- Around the world, widespread pollution from the “forever chemicals” known as PFAS is contaminating and potentially harming over 330 species.
- EWG reveals the global extent of the PFAS pollution problem with a first-of-its-kind map using rigorous data to show the sheer scale of the threat PFAS pose to wildlife.
- The map is just the beginning, and proves that PFAS are found wherever they're tested for – countless locations and species across the globe are likely similarly polluted.
Update September 26, 2023: EWG has published a peer reviewed study on PFAS in wildlife. In this study, EWG has expanded on this initial research and has plotted more than 200 peer-reviewed studies that detected over 120 unique PFAS compounds in 625 animal species. This report and the accompanying map have been updated to reflect these new findings.
Polar bears have a PFAS problem: Pollution from the “forever chemicals” known as PFAS contaminates polar bears, tigers, monkeys, pandas, dolphins and fish and has been documented in more than 600 other species of wildlife around the world, some endangered or threatened.
And hundreds of studies have found PFAS chemicals in a wide variety of other wildlife species globally, including many types of fish, birds, reptiles, frogs and other amphibians, large mammals, like horses, and small mammals, such as cats, otters and squirrels.
Now EWG has created a map that for the first time consolidates more than 200 recent studies of PFAS contamination, revealing where species have been tested and detectable amounts of forever chemicals – which could harm exposed wildlife – have been documented.
From country to country, and across continents, PFAS pollution is everywhere. No matter the location, no matter the species, nearly every time that testing is done we find contamination from these toxic chemicals. And the EWG map reflects just what we know now – given the extent of PFAS pollution, wildlife in many other locations around the world are likely contaminated.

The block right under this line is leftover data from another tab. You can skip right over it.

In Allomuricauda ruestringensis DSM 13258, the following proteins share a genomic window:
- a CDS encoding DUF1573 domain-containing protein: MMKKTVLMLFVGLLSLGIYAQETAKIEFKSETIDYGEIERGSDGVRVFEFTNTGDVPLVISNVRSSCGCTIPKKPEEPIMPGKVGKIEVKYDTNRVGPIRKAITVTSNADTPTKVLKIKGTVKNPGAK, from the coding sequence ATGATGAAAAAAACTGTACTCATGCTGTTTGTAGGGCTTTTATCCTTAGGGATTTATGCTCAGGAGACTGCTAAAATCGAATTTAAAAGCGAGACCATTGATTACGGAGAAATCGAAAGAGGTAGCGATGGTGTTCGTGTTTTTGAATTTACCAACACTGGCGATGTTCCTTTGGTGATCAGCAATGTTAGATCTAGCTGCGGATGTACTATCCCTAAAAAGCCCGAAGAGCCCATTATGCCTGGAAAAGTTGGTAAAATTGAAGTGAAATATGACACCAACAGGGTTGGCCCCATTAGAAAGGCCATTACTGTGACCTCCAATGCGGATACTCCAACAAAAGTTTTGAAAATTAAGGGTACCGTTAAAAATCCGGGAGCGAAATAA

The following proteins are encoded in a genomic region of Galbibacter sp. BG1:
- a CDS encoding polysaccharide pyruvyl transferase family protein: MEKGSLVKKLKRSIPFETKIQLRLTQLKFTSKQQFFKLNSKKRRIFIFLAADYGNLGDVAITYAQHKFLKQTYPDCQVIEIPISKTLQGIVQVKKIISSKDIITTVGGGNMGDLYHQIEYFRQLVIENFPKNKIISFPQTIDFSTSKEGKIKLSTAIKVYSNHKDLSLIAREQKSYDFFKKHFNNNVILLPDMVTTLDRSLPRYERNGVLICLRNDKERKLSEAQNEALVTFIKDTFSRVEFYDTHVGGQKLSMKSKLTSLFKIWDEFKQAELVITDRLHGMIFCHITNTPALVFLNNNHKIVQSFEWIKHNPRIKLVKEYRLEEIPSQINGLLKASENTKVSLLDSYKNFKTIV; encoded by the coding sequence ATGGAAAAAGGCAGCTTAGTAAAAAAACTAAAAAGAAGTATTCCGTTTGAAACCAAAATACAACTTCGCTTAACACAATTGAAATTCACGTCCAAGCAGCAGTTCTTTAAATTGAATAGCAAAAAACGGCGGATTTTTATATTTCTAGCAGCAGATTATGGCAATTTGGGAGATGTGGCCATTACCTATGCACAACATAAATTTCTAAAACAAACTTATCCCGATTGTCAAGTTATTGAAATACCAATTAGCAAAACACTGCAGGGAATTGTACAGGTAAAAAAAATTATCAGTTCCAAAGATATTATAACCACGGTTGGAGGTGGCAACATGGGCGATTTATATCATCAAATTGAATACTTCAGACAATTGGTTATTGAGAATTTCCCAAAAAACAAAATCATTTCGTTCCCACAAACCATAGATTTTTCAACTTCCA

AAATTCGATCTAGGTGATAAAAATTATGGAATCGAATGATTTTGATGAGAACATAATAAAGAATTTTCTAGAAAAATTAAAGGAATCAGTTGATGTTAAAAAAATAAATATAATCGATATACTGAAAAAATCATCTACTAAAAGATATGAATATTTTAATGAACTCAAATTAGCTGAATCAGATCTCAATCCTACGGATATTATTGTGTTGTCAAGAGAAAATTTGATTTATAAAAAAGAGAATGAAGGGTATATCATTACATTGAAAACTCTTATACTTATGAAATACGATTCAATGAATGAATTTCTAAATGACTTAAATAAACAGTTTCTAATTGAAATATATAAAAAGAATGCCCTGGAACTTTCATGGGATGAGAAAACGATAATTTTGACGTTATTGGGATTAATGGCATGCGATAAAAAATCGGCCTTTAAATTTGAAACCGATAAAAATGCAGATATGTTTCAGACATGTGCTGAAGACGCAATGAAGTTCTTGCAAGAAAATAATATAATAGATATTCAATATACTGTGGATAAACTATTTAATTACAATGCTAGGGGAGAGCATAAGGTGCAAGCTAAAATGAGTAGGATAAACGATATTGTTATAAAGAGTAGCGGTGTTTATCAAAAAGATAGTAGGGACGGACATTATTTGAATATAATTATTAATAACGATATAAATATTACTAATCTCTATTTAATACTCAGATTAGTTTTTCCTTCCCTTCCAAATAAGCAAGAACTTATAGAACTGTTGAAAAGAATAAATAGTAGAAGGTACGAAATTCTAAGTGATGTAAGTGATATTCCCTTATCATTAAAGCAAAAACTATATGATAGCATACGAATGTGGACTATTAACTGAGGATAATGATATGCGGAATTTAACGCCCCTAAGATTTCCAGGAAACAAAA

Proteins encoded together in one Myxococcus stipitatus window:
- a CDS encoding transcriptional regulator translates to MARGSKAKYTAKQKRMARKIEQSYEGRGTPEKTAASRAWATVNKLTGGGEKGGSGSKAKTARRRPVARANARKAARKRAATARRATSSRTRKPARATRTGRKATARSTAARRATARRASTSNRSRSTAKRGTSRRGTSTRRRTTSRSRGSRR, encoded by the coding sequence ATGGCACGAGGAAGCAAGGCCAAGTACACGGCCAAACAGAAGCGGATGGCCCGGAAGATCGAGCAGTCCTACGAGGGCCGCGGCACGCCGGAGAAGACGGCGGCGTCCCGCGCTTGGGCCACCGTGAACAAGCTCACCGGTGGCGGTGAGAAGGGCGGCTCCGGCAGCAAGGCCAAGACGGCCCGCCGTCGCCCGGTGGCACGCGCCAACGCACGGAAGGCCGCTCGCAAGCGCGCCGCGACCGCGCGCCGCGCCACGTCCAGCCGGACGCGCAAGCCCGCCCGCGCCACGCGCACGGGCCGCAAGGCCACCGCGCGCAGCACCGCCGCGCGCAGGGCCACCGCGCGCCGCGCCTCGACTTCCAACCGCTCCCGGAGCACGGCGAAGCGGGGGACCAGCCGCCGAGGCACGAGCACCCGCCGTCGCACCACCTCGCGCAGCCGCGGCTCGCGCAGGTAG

Science is on our side in showing us that when scientists look for PFAS, they find them. In January 2023, EWG published another map, this one showing widespread forever chemicals contamination of U.S. freshwater fish, based on testing of more than 500 fish fillet samples.
These two maps reflect rigorous analysis of what we currently know about the PFAS contamination problem both in the U.S. and abroad. The locations identified on the maps represent PFAS pollution that has been found in U.S. freshwater fish and wildlife globally. Because the toxic forever chemicals are so pervasive, it’s likely that almost countless other locations in countries around the world have similar contamination issues.
PFAS are known to cause health problems in humans, and very low doses of PFAS have been linked to suppression of the immune system, including reduced vaccine efficacy, increased cholesterol, reproductive and developmental problems, a higher risk of certain types of cancer, and other health harms.
Those are health harms that have been shown to affect humans. But research increasingly suggests wildlife could suffer similar harms when exposed to PFAS. EWG’s new map confirms many species around the world are already being exposed to forever chemicals and suggests they are already facing similar health harms.
These potential health problems are of particular concern for endangered or threatened species. They must now contend with PFAS contamination in addition to other threats to their survival, many caused by industrial development, such as habitat loss and damaged ecosystems.
A previously published EWG map highlights the widespread problem of forever chemicals contaminating water supplies in the U.S. EWG has found more than 2,858 locations in 50 states and two territories known to be contaminated by PFAS. The map published in January showing contamination of freshwater fish also highlights the health risks to communities that catch and eat the fish.
EWG estimates there may be more than 40,000 industrial polluters that may discharge PFAS in the U.S. – tens of thousands of manufacturing facilities, municipal landfills and wastewater treatment plants, airports, and sites where PFAS-containing firefighting foam has been used are potential sources of PFAS discharges into surface water. PFAS also pollute our soil and air.
Our new map charting the hundreds of wildlife species with detectable levels of PFAS in their bodies, paired with our map of U.S. freshwater fish contamination, builds on this research.
National and international regulatory action is urgently needed to protect wildlife from PFAS contamination.
In the U.S., federal agencies have committed to turning off the tap on PFAS pollution by curbing industrial discharges. But many of these actions have been delayed and may not be effective for years. Some U.S. states are already tackling PFAS pollution rather than waiting for the federal government.